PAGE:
This week’s research news regarding how children are faring in our current economic state underlines the urgent need for our government to take remedial action.
Harry Reid’s announcement this week that healthcare reform may be pushed forward to 2010 came at an unfortunate time nationally, both in terms of potentially shifting political will and falling public morale. This week’s research news regarding how children are faring in our current economic state underlines the urgent need for our government to take remedial action.
Research findings from Johns Hopkins slated for publication in the next issue of the Journal of Public Health suggest that hospitalized children without healthcare insurance are 60% more likely to die than children with insurance.
If you read the press release available now, you’ll note that insurance status did not appear to affect the length of hospitalization, only the success of treatment. The researchers are convinced that a lack of insurance contributed to factors, such as an initial presentation at the emergency room with more advanced disease, that lead to the deaths of thousands of children. Hopefully this will come to the attention of the general public as the healthcare debate continues.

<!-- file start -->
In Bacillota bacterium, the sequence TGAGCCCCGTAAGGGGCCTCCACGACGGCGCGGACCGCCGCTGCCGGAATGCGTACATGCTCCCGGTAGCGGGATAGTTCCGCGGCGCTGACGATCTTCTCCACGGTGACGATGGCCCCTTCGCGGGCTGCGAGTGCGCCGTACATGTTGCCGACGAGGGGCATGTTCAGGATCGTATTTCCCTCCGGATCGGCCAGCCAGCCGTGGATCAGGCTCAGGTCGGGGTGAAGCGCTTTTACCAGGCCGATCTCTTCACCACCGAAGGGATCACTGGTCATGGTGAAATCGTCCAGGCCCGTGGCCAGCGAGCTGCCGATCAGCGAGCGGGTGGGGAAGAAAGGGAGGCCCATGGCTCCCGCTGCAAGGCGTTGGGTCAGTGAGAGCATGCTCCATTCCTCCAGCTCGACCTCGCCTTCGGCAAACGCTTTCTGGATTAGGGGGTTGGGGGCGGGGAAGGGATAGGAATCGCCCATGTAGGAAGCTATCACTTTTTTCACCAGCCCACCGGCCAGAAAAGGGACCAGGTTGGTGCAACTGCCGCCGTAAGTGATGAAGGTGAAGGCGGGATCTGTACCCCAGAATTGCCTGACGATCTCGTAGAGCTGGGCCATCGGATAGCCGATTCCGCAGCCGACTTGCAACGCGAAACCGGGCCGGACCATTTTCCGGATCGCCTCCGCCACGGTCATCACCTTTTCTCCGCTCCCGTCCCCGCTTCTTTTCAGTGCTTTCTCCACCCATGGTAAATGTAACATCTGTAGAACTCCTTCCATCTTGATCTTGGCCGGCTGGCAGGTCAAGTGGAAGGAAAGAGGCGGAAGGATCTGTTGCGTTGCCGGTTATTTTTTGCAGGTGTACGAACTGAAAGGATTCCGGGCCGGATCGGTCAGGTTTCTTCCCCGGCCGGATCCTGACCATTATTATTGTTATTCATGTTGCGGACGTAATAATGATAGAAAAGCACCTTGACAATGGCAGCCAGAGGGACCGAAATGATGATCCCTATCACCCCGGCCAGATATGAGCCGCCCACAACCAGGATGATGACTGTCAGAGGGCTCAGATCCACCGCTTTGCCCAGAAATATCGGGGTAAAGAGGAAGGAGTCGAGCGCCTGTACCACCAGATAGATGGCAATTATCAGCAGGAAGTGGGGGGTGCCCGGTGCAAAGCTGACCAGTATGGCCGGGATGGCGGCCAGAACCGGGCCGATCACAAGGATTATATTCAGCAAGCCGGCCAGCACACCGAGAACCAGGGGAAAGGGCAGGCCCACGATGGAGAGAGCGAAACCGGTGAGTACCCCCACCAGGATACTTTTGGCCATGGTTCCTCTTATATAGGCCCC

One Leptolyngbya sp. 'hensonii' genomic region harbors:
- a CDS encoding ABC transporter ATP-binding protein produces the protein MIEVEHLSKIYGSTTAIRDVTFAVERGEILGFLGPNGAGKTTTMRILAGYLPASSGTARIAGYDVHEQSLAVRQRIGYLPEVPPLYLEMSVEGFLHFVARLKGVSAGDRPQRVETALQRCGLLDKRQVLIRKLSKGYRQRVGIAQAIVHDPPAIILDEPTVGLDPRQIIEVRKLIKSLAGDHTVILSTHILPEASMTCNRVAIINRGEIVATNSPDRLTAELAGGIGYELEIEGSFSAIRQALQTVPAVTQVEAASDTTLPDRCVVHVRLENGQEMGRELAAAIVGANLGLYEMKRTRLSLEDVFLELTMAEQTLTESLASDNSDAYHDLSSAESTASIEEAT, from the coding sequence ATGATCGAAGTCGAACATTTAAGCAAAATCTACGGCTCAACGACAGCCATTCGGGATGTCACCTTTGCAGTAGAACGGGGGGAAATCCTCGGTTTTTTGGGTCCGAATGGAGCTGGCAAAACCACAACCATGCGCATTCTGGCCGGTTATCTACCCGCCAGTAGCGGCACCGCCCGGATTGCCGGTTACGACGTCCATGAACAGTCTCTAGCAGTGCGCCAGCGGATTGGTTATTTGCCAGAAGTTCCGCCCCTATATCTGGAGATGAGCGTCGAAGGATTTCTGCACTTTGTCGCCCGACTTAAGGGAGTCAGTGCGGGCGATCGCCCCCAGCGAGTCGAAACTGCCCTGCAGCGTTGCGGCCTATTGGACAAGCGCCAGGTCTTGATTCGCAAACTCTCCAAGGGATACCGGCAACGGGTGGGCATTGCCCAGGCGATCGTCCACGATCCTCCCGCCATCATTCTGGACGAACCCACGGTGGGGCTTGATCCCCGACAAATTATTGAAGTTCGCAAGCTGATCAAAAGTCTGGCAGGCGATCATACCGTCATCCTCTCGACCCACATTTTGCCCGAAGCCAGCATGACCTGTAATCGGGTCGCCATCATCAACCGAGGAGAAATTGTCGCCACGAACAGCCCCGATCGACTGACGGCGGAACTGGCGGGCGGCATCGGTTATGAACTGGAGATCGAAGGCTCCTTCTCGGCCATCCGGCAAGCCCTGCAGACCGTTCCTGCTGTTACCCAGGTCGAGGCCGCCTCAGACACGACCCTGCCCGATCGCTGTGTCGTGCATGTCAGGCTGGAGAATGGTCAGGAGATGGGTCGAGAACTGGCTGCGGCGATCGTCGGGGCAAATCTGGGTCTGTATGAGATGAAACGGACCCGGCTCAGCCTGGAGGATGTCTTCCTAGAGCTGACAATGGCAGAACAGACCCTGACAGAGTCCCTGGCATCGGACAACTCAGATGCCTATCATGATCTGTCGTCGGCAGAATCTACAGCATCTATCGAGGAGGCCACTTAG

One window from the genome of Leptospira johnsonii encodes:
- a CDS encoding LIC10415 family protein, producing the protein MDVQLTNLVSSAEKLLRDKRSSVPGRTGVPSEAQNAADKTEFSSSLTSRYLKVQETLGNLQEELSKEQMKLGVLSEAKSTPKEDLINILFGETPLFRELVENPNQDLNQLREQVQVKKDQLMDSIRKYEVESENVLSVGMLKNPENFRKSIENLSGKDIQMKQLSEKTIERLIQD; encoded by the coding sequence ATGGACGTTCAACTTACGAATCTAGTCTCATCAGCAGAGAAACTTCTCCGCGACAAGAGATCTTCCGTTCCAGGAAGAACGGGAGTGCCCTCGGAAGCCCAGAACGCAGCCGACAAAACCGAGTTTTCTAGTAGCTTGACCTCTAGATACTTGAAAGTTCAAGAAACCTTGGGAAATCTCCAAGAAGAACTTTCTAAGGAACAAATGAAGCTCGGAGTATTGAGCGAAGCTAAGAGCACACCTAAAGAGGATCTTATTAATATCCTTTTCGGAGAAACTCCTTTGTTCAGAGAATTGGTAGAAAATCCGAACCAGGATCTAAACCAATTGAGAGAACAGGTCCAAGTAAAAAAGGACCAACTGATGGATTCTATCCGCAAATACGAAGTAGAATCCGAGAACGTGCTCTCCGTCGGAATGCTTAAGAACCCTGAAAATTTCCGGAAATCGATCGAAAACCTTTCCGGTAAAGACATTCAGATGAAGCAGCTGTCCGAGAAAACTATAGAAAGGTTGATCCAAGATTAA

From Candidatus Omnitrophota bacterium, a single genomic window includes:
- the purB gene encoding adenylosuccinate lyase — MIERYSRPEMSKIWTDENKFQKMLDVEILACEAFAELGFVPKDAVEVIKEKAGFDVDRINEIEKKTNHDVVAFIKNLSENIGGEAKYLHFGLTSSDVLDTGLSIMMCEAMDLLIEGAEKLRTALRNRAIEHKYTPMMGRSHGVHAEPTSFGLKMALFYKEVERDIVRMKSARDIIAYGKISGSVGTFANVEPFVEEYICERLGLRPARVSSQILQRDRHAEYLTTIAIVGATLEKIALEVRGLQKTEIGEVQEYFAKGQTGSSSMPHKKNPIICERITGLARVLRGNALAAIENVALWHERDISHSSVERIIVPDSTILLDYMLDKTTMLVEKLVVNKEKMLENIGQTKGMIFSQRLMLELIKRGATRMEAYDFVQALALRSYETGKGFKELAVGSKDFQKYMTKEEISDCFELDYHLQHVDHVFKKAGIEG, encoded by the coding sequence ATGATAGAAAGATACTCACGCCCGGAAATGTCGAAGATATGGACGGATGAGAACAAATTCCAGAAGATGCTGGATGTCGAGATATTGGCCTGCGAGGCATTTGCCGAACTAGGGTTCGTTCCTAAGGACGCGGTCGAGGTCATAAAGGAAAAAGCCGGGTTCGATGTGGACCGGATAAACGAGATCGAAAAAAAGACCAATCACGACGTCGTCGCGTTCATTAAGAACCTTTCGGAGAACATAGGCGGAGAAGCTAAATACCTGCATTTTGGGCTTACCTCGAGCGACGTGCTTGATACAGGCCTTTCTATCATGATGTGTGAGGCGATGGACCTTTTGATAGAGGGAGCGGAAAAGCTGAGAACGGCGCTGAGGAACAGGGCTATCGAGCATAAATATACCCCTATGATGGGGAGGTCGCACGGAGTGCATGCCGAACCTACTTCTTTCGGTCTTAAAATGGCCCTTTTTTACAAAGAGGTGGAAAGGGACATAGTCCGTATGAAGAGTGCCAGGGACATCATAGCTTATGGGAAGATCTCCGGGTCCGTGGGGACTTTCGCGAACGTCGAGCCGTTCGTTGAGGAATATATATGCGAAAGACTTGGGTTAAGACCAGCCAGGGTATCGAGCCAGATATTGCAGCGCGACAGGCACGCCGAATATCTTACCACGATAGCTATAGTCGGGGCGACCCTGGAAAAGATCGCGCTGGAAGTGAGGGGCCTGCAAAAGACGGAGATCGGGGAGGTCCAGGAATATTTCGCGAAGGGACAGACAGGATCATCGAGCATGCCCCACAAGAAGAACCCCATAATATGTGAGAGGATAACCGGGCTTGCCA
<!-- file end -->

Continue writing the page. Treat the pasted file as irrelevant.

A call to action for pediatricians is issued by Paul H. Wise, MD, MPH, of Lucile Packard Children's Hospital and Stanford University, Stanford, California, in an editorial to be published in the November issue of Archives of Pediatrics & Adolescent Medicine (www.jamamedia.org). Dr. Wise’s comments accompany a joint study by investigators from Washington University and Cornell University which projects that half of American children will live in households dependent on food stamps at some point in their lives.
Data from this study showed, unsurprisingly, that the likelihood of receiving food stamp benefits differed with regard to race, parental marital status, and education. Children who are black and whose head of household is single and without a high school education have a cumulative percentage of 97% of residing in a household dependent on food stamps by the time they are 10 years old.
The number of children in the U.S. who are or will be food insecure is likely much higher. The data doesn’t reflect the immigrant population nor the entire population that is eligible for food stamps, as a significant number of families choose not to participate in the program due to its social stigma.
As advocates for children, we have a tremendous amount of work ahead of us.